Our use of different CI services over time in the curl project

Services come and go. We have different ideas and our requirements and ambitions change. I am sure we will continue to service-jump when needed. It is just a natural development. A part of a software development life.

On flakiness

A big challenge and hurdle with our CI setup remains: to maintain the builds and keep them stable and functioning. With over a hundred jobs running on six services and our code and test suite being portable and things being networked and running on many platforms, it is job that we quite often fail at. It has turned out mighty difficult to avoid that at least a few of the jobs are constantly red, “permafailing”, at any single moment.

If this is stuff you like to tinker with, we could use your help!

Bye bye Travis CI

In the afternoon of October 17, 2013 we merged the first config file ever that would use Travis CI for the curl project using the nifty integration at GitHub. This was the actual introduction of the entire concept of building and testing the project on every commit and pull request for the curl project. Before this merge happened, we only had our autobuilds. They are systems run by volunteers that update the code from git maybe once per day, build and run the tests and then upload all the logs.

Don’t take this wrong: the autobuilds are awesome and have helped us make curl what it is. But they rely on individuals to host and admin the machines and to setup the specific configs that are tested.

With the introduction of “proper” CI, the configs that are tested are now also hosted in git and allows the project members to better control and adjust the tests and configs, plus that we can run them on already on pull-requests so that we can verify code before merge instead of having to first merge the code to master before the changes can get verified.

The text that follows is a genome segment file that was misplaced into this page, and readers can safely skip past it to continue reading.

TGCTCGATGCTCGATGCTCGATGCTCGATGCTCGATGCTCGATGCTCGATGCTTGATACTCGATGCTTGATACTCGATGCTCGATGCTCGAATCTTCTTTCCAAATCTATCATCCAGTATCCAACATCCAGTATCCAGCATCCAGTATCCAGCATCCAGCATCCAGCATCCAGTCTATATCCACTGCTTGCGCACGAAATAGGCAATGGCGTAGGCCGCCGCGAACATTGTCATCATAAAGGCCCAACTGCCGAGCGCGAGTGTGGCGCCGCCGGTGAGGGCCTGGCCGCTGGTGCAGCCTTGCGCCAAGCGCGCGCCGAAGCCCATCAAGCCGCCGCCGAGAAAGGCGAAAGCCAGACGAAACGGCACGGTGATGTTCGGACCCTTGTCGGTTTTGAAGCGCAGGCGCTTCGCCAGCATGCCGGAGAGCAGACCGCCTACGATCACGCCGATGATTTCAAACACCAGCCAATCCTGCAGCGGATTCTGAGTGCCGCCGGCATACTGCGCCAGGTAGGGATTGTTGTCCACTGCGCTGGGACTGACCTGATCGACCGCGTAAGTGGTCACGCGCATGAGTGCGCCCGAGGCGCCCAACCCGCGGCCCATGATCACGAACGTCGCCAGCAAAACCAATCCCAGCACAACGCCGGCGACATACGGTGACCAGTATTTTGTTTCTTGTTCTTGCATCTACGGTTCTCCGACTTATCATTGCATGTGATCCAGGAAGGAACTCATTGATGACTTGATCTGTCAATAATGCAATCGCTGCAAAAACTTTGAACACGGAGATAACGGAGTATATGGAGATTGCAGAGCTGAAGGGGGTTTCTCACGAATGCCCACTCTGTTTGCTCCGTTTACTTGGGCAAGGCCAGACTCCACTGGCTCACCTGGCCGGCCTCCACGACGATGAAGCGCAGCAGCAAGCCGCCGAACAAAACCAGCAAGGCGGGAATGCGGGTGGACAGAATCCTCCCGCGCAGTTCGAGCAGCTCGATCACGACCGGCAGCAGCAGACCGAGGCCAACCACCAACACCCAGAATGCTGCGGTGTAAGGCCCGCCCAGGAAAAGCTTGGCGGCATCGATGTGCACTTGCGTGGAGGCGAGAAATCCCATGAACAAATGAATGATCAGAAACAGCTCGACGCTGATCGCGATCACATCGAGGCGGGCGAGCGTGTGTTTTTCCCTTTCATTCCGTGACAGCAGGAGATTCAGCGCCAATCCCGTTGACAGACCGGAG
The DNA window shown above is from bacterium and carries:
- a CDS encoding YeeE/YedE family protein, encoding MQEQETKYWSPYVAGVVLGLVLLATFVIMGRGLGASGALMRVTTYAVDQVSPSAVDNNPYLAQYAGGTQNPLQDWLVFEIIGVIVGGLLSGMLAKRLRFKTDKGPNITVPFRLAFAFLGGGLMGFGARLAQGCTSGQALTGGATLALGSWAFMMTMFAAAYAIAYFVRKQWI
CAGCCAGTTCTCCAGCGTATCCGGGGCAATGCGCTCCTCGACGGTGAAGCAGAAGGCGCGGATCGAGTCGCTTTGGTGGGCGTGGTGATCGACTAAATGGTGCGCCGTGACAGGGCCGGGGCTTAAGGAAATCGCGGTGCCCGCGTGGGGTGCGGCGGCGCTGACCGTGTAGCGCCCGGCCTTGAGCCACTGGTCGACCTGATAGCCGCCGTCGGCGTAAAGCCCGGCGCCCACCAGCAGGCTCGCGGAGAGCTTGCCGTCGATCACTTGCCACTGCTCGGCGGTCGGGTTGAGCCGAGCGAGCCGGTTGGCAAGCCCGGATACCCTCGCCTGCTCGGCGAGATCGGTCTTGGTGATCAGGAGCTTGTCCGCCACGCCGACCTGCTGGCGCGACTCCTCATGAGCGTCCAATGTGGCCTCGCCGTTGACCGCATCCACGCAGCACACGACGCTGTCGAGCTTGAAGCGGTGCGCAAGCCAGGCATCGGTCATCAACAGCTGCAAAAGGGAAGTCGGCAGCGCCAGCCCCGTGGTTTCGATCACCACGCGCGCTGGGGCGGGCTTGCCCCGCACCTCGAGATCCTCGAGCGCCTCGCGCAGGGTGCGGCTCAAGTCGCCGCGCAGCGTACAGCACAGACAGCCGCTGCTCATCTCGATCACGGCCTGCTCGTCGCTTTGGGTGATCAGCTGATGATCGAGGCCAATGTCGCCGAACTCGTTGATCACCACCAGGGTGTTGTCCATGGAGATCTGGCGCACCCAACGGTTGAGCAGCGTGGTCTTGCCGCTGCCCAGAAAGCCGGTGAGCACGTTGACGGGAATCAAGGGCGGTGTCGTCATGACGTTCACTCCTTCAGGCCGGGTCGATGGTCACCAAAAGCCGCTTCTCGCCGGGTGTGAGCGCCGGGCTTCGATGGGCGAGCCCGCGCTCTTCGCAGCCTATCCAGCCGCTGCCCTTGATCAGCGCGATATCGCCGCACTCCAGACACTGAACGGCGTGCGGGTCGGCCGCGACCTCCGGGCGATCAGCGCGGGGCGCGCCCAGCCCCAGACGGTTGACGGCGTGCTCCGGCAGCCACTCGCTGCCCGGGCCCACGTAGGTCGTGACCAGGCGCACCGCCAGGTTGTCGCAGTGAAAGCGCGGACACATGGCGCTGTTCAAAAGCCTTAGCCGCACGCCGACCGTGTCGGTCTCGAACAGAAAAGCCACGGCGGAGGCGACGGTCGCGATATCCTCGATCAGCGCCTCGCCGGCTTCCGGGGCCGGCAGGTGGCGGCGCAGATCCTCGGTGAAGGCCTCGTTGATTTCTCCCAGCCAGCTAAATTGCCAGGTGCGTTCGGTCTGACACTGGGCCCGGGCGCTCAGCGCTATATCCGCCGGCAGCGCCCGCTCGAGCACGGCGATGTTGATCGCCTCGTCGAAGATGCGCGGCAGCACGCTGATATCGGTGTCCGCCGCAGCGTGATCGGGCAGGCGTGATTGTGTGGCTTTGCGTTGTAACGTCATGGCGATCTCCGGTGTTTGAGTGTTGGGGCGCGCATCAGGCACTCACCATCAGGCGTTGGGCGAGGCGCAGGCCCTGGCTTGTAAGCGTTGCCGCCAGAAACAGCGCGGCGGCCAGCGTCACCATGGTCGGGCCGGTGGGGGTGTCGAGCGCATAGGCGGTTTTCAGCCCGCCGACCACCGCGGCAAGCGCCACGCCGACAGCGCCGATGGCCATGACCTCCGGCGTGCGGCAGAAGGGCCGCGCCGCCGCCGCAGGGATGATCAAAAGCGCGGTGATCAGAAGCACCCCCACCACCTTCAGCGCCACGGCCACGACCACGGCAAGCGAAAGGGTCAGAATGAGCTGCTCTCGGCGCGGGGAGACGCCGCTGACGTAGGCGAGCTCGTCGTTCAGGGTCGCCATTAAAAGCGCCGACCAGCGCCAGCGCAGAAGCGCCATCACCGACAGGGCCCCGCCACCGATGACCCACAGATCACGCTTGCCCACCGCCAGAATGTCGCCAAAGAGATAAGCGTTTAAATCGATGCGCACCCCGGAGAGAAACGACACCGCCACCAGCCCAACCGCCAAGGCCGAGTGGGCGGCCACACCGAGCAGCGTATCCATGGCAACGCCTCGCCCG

Seriously. Always.

Travis provided a free service with a great promise.

Promise from Travis website as recently as late 2020.

In 2017 we surpassed 10 jobs per commit, all still on Travis.

In early 2019 we reached 30 jobs per commit, and at that time we started to use and spread out the work on more CI services. Travis would still remain as the one we’d lean on the heaviest. It was there and we had custom-written a bunch of jobs for it and it performed well.

Travis even turned some levers for us so that we got more parallel processing powers than on the regular open source tier, and we listed them as sponsors of the curl project for their gracious help. This may or may not be related to the fact that I met Josh Kalderimis (co-founder of travis) in 2019 and we talked about curl’s use of it and they possibly helping us more.

Transition to death

This year, 2021, the curl project runs around 100 CI jobs per commit and PR. 33 of them ran on Travis when we were finally pushed over from travis-ci.org to their new travis-ci.com domain. A transition they’d been advertising for a while but wasn’t very clearly explained or motivated in my eyes.